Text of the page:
Brannon Costello is Associate Professor of English at Louisiana State University, where he teaches and writes about southern literature and comics (sometimes even at the same time). He is the author of Plantation Airs: Racial Paternalism and the Transformations of Class in Southern Fiction (LSU Press, 2007), the editor of Howard Chaykin: Conversations (UP of Mississippi, 2011), and the co-editor of Comics and the U.S. South (UP of Mississippi, 2012). His current projects include a volume of interviews with novelist Michael Chabon and a critical book on the comics of Howard Chaykin.
Bruce Dadey is an assistant professor of English at Laurentian University in Sudbury, Canada. He teaches courses on the history and theory of rhetoric, American literature, prose studies, and graphic narratives. He has presented on graphic narratives at conferences in both the United States and Canada. He is currently researching how the critical theory associated with different visual media such as film and photography might relate to the analysis of graphic narratives.
Rachel is currently a Marion L. Brittain Postdoctoral Fellow at Georgia Institute of Technology where she teaches literature and communication. She has a Ph.D. in American Culture Studies from Bowling Green State University with a focus in Media Studies and English. She researches power, privilege, and identity in American culture and adolescent literature. She has published articles and book reviews in Quarterly Review of Film and Video, The Lion and the Unicorn, and Children’s Literature Association Quarterly.
Charles Fanning is Professor of English and History and Distinguished Scholar Emeritus at Southern Illinois University Carbondale. His books include Finley Peter Dunne and Mr. Dooley: The Chicago Years, The Irish Voice in America: 250 Years of Irish-American Fiction, and Mapping Norwood: An Irish-American Memoir. Recently, he has published essays on the Irish contribution to the 1933-34 Chicago World’s Fair, Irish-American culture in the Depression Era, and the role of the piano in traditional Irish music.
Kathryn Hemmann is a graduate student in the department of East Asian Languages and Civilizations at the University of Pennsylvania. Her dissertation focuses on Japanese fiction and graphic novels written during the past three decades and explores issues of gender, authorship, and the narrative and visual strategies used by authors to challenge and subvert gender-related tropes and genre conventions. Her other research interests include horror cinema, console-based video game, and international fan communities.
Aaron Kashtan is a Marion L. Brittain Postdoctoral Fellow in the Department of Literature, Media, and Communication at the Georgia Institute of Technology. His research focuses on media studies, materiality, and the future of the book. He received his Ph.D. in English from the University of Florida.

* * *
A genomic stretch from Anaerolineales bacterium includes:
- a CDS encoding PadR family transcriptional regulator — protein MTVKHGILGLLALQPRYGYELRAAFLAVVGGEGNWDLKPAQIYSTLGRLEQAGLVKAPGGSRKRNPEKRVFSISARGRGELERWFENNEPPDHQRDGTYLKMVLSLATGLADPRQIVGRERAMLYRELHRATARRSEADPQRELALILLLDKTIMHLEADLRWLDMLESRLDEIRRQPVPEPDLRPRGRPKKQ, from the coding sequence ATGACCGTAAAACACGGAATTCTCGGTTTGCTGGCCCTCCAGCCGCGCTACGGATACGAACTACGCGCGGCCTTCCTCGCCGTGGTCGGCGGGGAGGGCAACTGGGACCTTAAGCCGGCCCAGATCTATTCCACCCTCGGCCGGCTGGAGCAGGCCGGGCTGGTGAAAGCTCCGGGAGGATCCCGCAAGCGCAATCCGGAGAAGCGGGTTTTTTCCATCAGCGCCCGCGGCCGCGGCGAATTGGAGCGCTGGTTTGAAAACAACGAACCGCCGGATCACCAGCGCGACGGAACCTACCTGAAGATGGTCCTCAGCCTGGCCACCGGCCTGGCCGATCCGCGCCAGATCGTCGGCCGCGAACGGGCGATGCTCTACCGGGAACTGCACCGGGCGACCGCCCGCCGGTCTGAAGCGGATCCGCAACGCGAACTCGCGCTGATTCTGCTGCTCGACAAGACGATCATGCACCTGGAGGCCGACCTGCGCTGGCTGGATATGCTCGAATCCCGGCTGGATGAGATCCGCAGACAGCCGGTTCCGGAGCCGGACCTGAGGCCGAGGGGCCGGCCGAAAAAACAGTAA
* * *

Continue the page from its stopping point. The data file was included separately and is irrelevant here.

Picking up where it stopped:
Cameron Kunzelman is a graduate student in Moving Image Studies at Georgia State University. His work focuses on nonhumans in their myriad forms. He blogs frequently at thiscageisworms.com and tweets @ckunzelman.
Tim Lanzendörfer is a lecturer at Johannes Gutenberg-University, Mainz, Germany. He has presented on comics studies questions at various conferences and is the co-editor of a 2011 special issue of the Zeitschrift für Anglistik und Amerikanistik dealing with literary approaches to contemporary comics.
Matthew A. Levy lives by Point Defiance Park in Tacoma, Washington and teaches writing and theory courses. His writing explores conditions and traditions of cynicism that influence and reveal the connection between affect and ideological practices.
Heather E. Mathews teaches art history at Pacific Lutheran University. Her research centers on the intersection of cultural production and politics, from art in the Cold War to gender issues in contemporary art and representation.
John Rodzvilla is the Senior Electronic Publisher-in-Residence at Emerson College. At Emerson he teaches course on digital and transmedia publishing. He holds an MLIS from Simmons College and current sits on the board for the Book Builders of Boston. His research includes work on markup language, ebooks, database development and content analysis.
James E. Siburt
James Eric Siburt is a Ph.D. candidate at Alvernia University. His research interests are interdisciplinary examining forms of resistance and power through the intersection of popular culture media, leadership theory, religion, and communications, with a primary research interest in the role visual semiotics plays in revealing these forms. He is currently finishing a dissertation that examines the forms of resistance and power represented in pop-culture media.
Jeremy Stoll is a folklorist and researcher of creativity and community in New Delhi’s comics culture. He is currently completing his Ph.D. at Indiana University and a draft of a book manuscript based on his dissertation research. As a comics and textile artist, himself, Stoll is grounded firmly in ethnographic fieldwork and plans to return to New Delhi later this year to continue his research.
Lia Yoka is assistant professor of modern art history and theory at the School of Architecture, Aristotle University of Thessaloniki, Greece, and coordinator of the “cultural theories” module at the Interuniversity Postgraduate Programme in Museology. She is interested in media studies and modern cultural/intellectual history, specifically the history of comics, the critique of technoscience, modern European painting. She edits and writes for the Editions des Etrangers in Thessaloniki and is currently completing a study of Metaphors of Reproduction.